Cross Sound Ferry has come up short in its bid for a $10 million federal grant to improve its fleet to accommodate an additional 3,000 truck trips each year.
Earlier this summer the ferry company and the Connecticut Department of Transportation jointly filed an application for funding through the America’s Marine Highway program, a federal Department of Transportation effort to move more cargo by water routes.
Called the Cross Sound Enhancements Project, the plan was designed to divert truck traffic from I-95 onto the ferry. The application was one of eight finalists, but it was not among those that got a share of the $7 million released on Monday. The bulk of the grants went to projects in Texas, Florida, Virginia and Mississippi.
Cross Sound had hoped to use the money to replace the engines in two of its vessels and enlarge another boat.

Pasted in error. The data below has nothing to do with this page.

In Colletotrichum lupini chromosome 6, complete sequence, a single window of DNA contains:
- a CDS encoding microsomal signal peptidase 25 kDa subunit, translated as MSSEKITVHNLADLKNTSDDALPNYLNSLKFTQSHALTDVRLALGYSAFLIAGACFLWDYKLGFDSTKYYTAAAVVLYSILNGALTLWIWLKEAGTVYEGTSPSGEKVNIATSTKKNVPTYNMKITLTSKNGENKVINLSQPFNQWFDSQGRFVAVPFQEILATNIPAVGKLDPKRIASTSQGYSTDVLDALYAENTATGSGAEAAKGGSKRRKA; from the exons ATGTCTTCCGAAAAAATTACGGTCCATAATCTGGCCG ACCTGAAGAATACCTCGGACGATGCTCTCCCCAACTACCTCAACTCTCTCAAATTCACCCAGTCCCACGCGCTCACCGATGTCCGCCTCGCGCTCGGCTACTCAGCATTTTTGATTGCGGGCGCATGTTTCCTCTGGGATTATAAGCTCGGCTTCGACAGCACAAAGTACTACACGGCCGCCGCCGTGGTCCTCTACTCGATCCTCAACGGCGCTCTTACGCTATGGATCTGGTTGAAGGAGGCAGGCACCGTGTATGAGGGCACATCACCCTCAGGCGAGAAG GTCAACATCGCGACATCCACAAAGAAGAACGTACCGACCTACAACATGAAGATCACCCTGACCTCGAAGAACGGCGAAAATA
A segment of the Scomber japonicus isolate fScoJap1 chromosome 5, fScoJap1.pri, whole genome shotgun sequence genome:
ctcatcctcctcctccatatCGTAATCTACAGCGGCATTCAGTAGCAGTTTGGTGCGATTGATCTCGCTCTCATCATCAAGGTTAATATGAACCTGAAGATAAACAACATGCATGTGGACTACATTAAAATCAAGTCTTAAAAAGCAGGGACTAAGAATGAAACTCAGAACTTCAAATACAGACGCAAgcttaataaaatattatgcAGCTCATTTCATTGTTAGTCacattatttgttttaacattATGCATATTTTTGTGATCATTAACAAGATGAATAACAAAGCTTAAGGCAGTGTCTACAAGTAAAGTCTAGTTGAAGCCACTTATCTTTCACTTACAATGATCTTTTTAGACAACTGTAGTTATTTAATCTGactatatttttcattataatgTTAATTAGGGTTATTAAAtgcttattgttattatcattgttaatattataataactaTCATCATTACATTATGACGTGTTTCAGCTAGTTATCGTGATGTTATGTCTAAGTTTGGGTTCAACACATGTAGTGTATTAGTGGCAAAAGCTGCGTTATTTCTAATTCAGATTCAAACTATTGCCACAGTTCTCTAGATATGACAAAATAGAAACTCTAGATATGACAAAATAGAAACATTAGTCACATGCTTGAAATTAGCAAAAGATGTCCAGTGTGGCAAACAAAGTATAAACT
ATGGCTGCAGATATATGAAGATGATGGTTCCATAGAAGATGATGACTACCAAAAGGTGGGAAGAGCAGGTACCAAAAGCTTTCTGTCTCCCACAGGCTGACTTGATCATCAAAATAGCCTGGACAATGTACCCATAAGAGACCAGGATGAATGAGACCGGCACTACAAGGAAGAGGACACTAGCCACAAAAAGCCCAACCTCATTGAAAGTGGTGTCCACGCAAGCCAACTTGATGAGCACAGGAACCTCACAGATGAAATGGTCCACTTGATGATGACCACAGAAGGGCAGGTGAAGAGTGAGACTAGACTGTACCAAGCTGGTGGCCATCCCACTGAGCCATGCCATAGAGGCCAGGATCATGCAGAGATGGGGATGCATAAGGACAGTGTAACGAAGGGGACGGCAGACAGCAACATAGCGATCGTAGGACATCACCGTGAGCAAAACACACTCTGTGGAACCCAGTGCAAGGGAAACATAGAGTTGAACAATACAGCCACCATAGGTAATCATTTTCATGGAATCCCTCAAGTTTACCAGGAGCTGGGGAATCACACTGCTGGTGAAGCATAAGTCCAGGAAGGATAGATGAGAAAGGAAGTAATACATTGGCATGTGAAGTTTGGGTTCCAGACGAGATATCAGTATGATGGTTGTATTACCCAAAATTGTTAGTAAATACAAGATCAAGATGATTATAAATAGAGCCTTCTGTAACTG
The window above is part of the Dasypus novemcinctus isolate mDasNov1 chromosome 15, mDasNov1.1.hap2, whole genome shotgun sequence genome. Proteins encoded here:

The application drew considerable opposition from the group Southold Citizens for Safe Roads.
“Federal funds would have been used to create havoc, not only in Orient and East Marion, but across the North Fork,” said its president, Freddie Wachsberger. “No consideration had been given to our environment, to the health, safety and quality of life of the residents of Southold and Riverhead. This would have been Cross Sound Ferry’s most outrageous assault to date, and we taxpayers would have been paying for it.”
With no funds coming to Cross Sound, the opposition is “a tempest in a teapot,” said ferry spokesman Stan Mickus.